The Web just may become a very noisy place.
At least that's the goal of HearMe, a company known until last week as MPath Interactive that has set its sights on making two-way voice conversations as commonplace online as text-based chat rooms.
The company, which already provides two-way voice services used in instant messaging communications such as Yahoo! Messenger, this week is taking the wraps off a system that lets individual Web sites offer chat areas where multiple users can have voice conversations.
"The voices you hear on the Web are coming from us," said HearMe's Chief Operating Officer Lynn Heublein.
Using the equivalent of a private network of nearly 100 servers hooked into the Web, HearMe is patching together online users for about 250 million minutes of voice conversations monthly - mostly through the company's MPlayer.com online gaming service.
By spreading its voice chat application to partner sites on the Web, the company aspires to grow its voice traffic to 1 billion minutes monthly by the end of next year.
If the company were to price its voice offering like a long-distance telephone service, such volume would generate $50 million in revenue per month at the current rock-bottom rate of a nickel per minute offered by long-distance carriers.
But HearMe's business model is vastly different from that of a long-distance giant. It is charting a course more reminiscent of RealNetworks, the Internet pioneer of streaming audio.
Just as RealNetworks created a new online medium by seeding the market with free software that could play its content stored in formats compatible with RealNetworks' servers, HearMe is trying to establish itself as a commonplace application that enables two-way voice exchanges online.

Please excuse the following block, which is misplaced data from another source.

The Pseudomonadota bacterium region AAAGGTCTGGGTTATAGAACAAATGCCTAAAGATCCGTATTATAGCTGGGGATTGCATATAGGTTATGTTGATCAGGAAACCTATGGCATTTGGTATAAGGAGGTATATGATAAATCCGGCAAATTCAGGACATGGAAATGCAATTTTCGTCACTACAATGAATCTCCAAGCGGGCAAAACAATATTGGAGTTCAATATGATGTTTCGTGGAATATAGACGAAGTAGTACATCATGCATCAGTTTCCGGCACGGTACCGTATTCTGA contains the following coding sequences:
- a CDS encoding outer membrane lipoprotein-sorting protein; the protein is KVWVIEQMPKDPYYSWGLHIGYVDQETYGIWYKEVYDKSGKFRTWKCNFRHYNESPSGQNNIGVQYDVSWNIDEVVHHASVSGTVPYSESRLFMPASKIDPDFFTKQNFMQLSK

The company intends to give away its 60,000-bit player software to online users in a free download. Its goal is to make money by selling Web site operators the tools they will need to better manage their voice chat rooms.
If successful, HearMe could drastically alter the landscape and commonly accepted rules for building online communities.
"We see audio being the single biggest catalyst for generating demand on a Web site," according to Rob Scongor, vice president and general manager of the company's technology products group. "A year from now, it will be hard to remember a time when you didn't go to a Web site to interact."
Indeed, many new uses appear possible employing widespread two-way voice services online.
Manufacturers, for instance, could offer voice-based customer support services. Other companies could provide online product training seminars. Even retailers could serve up the equivalent of celebrity-based online talk shows aimed at moving merchandise, akin to the way comedian Joan Rivers sells jewelry on television shopping networks.
"It's definitely going to open up new forms of interaction and streamline some existing forms of online communication," said Senior Analyst Jeremy Schwartz at Forrester Research. "But a lot of technologies appear exciting and powerful at first. The big question is whether the interface will work and how do consumers adopt these things."
Another potential hurdle is devising ways to enable effective voice conversations when three or more people are in the same chat area, said Jae Kim, analyst at Paul Kagan Associates.
"Voice enabling everyone in the same room can be cumbersome," she added. "HearMe does run the risk of being a Tower of Babel."
The real answer, Kim said, is to develop systems that integrate the use of voice and text chat, using each where appropriate.
A community, for instance, could feature a large text-based chat room combined with technology that would allow users to break off for private one-on-one voice conversations, Kim said.
However the application is ultimately used, HearMe executives view their audio network as a stepping stone toward providing two-way video communications online.
"Audio is just the first of the rich mediums that people will use to interact on the Web," COO Heublein said.